There is a somewhat tantalizing amount of information on the conversion of an M18 Gun Motor Carriage in mid-1945 to mate with the turret of the 90mm Gun Motor Carriage M36 in Hunnicutt’s Stuart, but it doesn’t really go very much into the background. I’m going to fill in a few gaps.
The Tank Destroyer Board gave the matter some fairly serious consideration at the beginning of the year. Army Ground Forces had asked Tank Destroyer Branch to look into the effects of having TDs with bigger guns and heavier armor. The response was dated 18th January 45. Although the study actually looked into more depth in general configuration (responding that if a TD was created to 12th Army’s requirements of guns, machineguns, armor, you’d effectively have a tank), the following was pertinent to the up-gunning proposal.
To convert the present considerable stock of unassigned M18s to 90mm vehicles would require, after development, experiment and test has been completed, an unpredictable number of months. This would tie up this stock of an admittedly efficient weapon. The weapon resulting from the change would have, with present ammunition, about 1” greater armor penetration in the zone at which dependable sighting against tank targets is possible – out to about 3,400 yards. This additional penetration will not include the front plate of enemy heavy tanks. These front plates, now penetrable by the 76mm gun Hi-Velocity, T4 round out to 1,200 yards, would be penetrable by the 90mm with the same type round at ranges above 2,000 yards, possibly to the limit of the hitting ranges mentioned.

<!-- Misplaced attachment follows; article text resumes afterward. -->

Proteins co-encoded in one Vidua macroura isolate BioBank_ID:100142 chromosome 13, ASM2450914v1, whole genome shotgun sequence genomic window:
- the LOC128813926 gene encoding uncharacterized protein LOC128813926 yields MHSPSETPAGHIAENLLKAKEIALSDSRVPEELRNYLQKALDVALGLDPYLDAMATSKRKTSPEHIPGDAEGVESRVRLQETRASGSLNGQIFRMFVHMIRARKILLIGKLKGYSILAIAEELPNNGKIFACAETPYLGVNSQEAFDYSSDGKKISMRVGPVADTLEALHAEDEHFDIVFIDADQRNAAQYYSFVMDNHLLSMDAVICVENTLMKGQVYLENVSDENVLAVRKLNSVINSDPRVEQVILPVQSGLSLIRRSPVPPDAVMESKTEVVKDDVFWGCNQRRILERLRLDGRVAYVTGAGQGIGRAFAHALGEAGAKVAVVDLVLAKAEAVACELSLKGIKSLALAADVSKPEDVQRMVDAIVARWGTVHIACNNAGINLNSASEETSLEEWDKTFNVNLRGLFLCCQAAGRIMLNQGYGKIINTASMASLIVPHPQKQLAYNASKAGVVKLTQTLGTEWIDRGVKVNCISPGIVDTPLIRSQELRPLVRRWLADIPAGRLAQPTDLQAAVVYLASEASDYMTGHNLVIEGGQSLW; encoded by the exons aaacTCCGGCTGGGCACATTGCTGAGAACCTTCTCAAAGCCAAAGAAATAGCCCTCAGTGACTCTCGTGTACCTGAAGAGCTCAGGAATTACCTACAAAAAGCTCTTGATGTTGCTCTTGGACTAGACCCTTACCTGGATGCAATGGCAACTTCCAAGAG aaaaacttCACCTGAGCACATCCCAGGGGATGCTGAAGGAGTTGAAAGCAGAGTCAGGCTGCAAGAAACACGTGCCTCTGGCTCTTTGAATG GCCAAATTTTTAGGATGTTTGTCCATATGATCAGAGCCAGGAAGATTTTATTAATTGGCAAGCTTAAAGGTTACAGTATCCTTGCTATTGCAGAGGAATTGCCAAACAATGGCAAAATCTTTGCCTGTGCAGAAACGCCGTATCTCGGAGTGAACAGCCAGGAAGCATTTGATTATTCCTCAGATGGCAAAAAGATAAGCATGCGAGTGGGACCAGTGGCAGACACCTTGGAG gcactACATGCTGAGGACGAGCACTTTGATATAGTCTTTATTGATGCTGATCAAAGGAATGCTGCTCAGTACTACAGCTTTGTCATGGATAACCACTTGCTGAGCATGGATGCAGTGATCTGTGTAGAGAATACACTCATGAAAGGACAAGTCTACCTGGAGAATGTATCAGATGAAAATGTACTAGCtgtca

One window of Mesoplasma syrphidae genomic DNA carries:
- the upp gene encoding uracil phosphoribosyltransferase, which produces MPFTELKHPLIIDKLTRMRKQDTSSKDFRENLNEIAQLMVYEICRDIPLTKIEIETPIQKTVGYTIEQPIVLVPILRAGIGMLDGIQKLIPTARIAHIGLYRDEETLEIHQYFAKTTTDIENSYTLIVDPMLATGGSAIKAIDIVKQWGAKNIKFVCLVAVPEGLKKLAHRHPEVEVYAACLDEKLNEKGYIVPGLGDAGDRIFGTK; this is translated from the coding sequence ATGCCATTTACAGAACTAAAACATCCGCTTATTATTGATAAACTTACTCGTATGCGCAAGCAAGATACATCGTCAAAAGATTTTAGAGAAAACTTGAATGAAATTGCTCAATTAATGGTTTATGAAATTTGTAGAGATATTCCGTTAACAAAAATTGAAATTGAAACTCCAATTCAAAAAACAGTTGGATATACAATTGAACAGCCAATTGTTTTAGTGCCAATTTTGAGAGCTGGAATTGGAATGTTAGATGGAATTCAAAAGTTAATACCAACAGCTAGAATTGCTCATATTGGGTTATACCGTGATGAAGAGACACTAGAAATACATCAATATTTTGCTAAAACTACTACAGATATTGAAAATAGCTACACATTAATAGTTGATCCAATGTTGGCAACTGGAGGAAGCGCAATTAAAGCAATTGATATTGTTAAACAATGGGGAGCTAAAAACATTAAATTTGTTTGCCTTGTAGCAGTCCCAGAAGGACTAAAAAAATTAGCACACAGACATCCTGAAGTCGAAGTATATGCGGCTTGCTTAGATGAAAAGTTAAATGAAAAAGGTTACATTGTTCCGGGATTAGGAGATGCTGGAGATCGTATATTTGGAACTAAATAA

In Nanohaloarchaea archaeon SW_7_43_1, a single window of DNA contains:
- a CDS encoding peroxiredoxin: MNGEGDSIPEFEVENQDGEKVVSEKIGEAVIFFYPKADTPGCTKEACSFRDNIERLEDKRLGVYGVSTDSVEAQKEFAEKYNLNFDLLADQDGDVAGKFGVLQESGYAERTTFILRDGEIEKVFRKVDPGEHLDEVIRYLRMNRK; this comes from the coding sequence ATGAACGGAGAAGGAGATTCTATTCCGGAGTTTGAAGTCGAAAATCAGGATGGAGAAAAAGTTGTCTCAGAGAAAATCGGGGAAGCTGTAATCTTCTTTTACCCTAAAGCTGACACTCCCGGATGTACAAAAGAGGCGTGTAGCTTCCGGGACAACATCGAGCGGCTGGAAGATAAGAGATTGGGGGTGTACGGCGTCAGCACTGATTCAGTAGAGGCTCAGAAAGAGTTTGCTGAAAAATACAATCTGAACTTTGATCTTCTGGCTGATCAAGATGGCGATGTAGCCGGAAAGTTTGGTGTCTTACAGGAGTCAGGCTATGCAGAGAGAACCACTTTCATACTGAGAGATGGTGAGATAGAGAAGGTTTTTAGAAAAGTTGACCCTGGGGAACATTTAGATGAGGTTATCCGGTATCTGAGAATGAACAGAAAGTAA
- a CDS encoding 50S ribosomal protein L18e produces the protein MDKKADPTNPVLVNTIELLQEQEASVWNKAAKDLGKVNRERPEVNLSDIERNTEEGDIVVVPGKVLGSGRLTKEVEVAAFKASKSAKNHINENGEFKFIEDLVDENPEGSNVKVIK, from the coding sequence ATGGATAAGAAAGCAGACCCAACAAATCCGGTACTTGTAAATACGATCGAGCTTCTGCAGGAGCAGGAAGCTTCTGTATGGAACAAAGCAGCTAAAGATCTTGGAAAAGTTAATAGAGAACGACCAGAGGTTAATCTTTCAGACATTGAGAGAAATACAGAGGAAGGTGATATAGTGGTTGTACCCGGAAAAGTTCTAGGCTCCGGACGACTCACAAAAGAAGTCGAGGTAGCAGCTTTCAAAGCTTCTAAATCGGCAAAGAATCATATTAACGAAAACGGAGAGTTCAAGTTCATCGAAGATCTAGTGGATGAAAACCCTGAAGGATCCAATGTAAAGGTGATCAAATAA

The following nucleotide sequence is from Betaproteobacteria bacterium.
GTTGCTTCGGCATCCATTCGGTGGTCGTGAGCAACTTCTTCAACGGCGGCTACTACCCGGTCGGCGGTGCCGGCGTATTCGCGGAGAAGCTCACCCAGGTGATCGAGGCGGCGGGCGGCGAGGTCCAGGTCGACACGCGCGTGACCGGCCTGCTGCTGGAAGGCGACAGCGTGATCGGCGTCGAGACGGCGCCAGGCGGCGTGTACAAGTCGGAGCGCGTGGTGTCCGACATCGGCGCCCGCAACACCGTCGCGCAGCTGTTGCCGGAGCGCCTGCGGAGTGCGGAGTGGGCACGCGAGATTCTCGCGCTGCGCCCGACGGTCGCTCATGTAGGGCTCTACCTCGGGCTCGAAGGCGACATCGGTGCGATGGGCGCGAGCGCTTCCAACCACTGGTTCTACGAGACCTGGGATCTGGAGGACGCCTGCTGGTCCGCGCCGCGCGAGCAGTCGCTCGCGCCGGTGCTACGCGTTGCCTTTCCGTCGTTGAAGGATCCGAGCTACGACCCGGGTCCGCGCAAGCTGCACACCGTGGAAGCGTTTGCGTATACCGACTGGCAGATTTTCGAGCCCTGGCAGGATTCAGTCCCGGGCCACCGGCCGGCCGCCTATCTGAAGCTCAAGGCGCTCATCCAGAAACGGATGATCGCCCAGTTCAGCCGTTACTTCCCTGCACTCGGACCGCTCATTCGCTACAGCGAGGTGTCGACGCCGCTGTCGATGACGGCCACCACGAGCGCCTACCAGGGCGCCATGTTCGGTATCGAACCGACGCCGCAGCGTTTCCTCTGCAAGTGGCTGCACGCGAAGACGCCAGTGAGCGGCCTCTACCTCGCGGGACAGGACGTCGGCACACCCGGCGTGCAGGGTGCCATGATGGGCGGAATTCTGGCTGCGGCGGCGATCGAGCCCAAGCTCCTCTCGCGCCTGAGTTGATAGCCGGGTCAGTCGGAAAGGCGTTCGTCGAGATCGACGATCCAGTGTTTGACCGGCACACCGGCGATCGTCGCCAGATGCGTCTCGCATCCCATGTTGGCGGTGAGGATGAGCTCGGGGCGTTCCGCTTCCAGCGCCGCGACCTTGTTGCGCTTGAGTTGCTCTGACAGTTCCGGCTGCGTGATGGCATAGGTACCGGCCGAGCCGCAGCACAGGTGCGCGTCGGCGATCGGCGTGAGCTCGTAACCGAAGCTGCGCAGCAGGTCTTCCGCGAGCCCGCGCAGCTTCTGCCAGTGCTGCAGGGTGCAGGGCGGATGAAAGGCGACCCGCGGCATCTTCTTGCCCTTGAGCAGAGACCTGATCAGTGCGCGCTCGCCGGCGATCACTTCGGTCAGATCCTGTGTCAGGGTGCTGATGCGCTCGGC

No change in the M18 is necessary to make it destructive to the enemy’s heavy tanks through hits on any part other than the front plate – Combat reports indicate its full capabilities in this respect demonstrated by actual combat.
The advisability of tying up completed, capable vehicles actually ready for combat assignment appears questionable. Further increase in the enemy’s frontal armor in new models might readily defeat the 90mm gun. New construction to effect a caliber increase should be carefully considered before a change is decided upon; also, the full possibilities of penetration of the frontal armor of the Panther and Tiger by the 76mm gun using still higher velocity projectiles, either half-weight or sabot, should be exhausted before the present M18 is radically modified.
However, in anticipation of exigencies as the war continues and of possible resumption of manufacture of the M18, which is a proven vehicle with no counterpart as a combination of fire-power and mobility, it is believed advisable that steps be taken now to explore from the design viewpoint the possibilities of replacing the 76mm gun on the M18 with the 90mm caliber, especially any improved versions of that caliber.
So, in other words, TD Branch didn’t think converting the M18s was a good idea at the time, unless the Germans came out with new vehicles they hadn’t encountered yet.
As a result of this submission, by the end of February 1945, Army Ground Forces sent a request to Army Service Forces a study to mount a 90mm gun onto M18 (interestingly, with a coaxial. .50 MG machinegun).